20 Questions: L’Anarchiste

To say that L'Anarchiste is one of the best bands to emerge out of Salt Lake City makes for an awfully reductive statement, as their Sufjan-inspired brand of soulful folk-rock needs to be heard to be believed.

One of the largest misconceptions about Salt Lake City, UT is that it is entirely run by Mormons (trust me: once I moved out of state, the only question I was asked more than “Are you a Mormon?” was “What’s your name?”). Believe it or not, it’s about a 50/50 split in Utah’s capitol city, and most of the Mormons there are pretty well-adjusted and approachable. The further South you get in Utah, the more dominant Mormon culture becomes, but even back in Salt Lake City, one of the most interesting counter-culture music scenes has emerged, with alternative publications like Salt Lake Underground (a place I used to intern for) showing the fascinating and sometimes downright strange pieces of art that SLC’ers like the great Trent Call make on a daily basis, while hard rock groups like The Animals Know blast their own sun-burnt brand of heavy metal just as the stable of artists signed to local label Pseudo Recordings take conventional pop and rock structures and stretch them out to their very breaking points. Venues like the backwoods-alley Kilby Court and the ever-welcoming Urban Lounge bring like-minded folks together to celebrate the weird and wild that Utah has to offer.

It’s for this very reason that a group like L’Anarchiste is able to not only exist, but positively thrive. What started as a simple songwriting vehicle for Rob LeCheminant has turned into a full-fledged musical wonder, the band eventually rounded out by Bryan Hull, Alex Gilvarry, Richard Gailey, and Devon Wooley to create a sort of mournful midtempo pop music, its orchestral inspirations clearly derived from peak-era Sufjan Stevens but featuring a muscle and boldness all their own. The group has been bashing out their memorable folk-rock songs for some time now (and, even with that descriptor, never undersell the “rock” part of that equation), but after years of EPs and smaller tours, the guys seem to be ready to hit the big time with their first-ever full-length, simply titled Giant.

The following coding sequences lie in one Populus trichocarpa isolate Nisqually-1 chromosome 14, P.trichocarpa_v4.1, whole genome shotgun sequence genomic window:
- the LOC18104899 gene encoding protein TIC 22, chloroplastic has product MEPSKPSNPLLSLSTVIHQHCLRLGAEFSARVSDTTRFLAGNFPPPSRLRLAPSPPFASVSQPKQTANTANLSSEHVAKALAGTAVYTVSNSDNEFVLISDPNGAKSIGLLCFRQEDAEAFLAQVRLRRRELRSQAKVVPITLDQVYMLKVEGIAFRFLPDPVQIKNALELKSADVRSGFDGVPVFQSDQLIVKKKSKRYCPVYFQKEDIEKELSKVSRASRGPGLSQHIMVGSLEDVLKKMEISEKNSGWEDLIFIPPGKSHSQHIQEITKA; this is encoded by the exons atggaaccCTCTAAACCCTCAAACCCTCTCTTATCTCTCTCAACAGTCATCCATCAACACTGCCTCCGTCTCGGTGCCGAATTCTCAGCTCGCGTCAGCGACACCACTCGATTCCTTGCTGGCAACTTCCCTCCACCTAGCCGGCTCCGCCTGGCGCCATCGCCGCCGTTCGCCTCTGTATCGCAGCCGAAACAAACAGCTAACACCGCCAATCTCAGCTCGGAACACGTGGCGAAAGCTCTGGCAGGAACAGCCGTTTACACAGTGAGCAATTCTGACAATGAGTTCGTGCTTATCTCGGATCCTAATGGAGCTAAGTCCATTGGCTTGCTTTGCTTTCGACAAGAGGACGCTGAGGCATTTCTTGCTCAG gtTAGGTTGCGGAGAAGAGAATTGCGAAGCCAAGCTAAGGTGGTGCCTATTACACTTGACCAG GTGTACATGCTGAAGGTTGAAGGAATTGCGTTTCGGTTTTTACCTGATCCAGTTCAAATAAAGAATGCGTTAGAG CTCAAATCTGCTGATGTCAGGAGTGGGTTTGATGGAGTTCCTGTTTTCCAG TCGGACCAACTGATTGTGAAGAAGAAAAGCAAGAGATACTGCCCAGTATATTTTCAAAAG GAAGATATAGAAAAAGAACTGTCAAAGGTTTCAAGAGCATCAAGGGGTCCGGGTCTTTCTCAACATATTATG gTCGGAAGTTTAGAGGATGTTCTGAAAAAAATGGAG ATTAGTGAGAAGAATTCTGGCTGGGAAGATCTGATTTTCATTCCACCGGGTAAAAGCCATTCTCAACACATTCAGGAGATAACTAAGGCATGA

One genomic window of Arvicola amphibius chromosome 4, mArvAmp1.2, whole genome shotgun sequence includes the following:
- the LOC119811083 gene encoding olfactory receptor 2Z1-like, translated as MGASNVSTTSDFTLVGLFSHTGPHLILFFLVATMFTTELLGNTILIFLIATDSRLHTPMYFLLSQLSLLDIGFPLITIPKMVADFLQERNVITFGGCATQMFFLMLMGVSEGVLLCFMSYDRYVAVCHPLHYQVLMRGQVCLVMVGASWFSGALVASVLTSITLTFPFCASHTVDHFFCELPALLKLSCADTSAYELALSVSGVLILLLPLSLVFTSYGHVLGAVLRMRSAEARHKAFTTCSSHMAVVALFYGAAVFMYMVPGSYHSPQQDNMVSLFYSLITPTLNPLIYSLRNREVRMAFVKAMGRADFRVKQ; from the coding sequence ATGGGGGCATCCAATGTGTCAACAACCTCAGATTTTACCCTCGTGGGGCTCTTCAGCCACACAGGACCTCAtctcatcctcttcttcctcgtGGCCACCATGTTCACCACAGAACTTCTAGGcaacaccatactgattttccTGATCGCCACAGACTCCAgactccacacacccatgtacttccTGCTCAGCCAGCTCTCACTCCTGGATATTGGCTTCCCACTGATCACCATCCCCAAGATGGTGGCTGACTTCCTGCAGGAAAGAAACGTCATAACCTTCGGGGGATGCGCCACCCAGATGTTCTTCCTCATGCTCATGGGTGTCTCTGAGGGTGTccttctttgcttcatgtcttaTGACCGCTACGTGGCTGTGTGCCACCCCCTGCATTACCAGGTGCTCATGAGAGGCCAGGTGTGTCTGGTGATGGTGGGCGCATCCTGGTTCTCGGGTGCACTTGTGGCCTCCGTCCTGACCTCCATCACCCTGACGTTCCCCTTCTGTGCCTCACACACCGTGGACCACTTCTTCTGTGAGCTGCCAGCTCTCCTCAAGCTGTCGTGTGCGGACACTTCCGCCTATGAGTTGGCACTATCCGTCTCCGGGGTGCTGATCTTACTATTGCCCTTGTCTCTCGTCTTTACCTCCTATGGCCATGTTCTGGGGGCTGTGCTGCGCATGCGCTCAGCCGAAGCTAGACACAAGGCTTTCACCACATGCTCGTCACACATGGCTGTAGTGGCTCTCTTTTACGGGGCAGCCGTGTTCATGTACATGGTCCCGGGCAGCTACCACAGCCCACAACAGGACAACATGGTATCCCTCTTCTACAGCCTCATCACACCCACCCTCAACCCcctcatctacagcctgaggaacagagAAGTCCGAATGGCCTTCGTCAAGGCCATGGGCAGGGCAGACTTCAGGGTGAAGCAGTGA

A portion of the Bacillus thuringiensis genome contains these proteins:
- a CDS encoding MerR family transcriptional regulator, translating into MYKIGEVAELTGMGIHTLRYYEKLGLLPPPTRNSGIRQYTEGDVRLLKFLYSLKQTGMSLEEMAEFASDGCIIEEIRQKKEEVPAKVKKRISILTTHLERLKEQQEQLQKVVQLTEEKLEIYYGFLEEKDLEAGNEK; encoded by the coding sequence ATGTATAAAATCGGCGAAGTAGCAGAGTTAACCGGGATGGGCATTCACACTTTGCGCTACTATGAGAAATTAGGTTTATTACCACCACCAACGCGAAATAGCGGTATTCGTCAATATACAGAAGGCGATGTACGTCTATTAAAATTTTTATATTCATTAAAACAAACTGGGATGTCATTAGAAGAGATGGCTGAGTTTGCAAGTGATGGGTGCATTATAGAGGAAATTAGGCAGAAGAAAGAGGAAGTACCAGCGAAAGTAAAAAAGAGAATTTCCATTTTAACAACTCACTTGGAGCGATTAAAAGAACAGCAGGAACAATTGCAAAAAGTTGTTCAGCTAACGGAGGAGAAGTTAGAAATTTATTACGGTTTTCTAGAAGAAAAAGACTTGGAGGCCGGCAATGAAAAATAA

To help celebrate the occasion, Alex, Rob, and Bryan all took turns trading off our 20 Questions, here revealing the Daoist undertones of Star Wars, the beauty of both Rick Moranis and Batman pajama pants, and how one member narrowly avoided having to explain the Berenstain Bears to Slipknot …

* * *

1. The latest book or movie that made you cry?

Alex: I teared up at Inside Out a few weeks ago. I never thought I’d get that emotionally attached to a character named “Bing Bong.”

2. The fictional character most like you?

Alex: Piper Chapman, because I listen to NPR, I have a thriving etsy business, and I also gave myself an infinity symbol tattoo on my ribs.

3. The greatest album, ever?

Rob: If I’m going to talk about what I really think is the greatest album ever, I have to go with Sufjan Stevens’ Age of Adz. It’s the album that has affected me the most in my writing and my how I understand how to approach composition.

4. Star Trek or Star Wars?

Bryan: Star Trek is great because of the philosophies that are present within the universe. Money-less and classless economies, and a society that seeks to better itself and continue to explore and improve upon itself. However, for me, Star Wars has had a deeper impact on me. We spent a whole week as a band discussing the symbolism and the story arc of the prequels and original trilogy and how the story of Anakin is a quest for balance between “light” and “dark” and how the story is a self-contained ring which you can read about if you search for “Star Wars ring theory.” You could say we’re all Star Wars nerds as well as super Daoist about life.

5. Your ideal brain food?

Rob: I read a myriad of publications on politics, science, environment, etc. I probably know way too many random facts, but I just find anything that helps me understand the world around me is what I crave.

6. You’re proud of this accomplishment, but why?

Alex: Run the Jewels played a big outdoor concert in SLC this summer and I got off stage when I threw this Berenstain Bears book that some random dude next to me had brought at the band. Backstage this dude came up to me and was like, “Hi, my name is Sid. I’m in Slipknot!” So, basically I’m proud of my ability to co-opt something somebody else did to better my life, how American of me …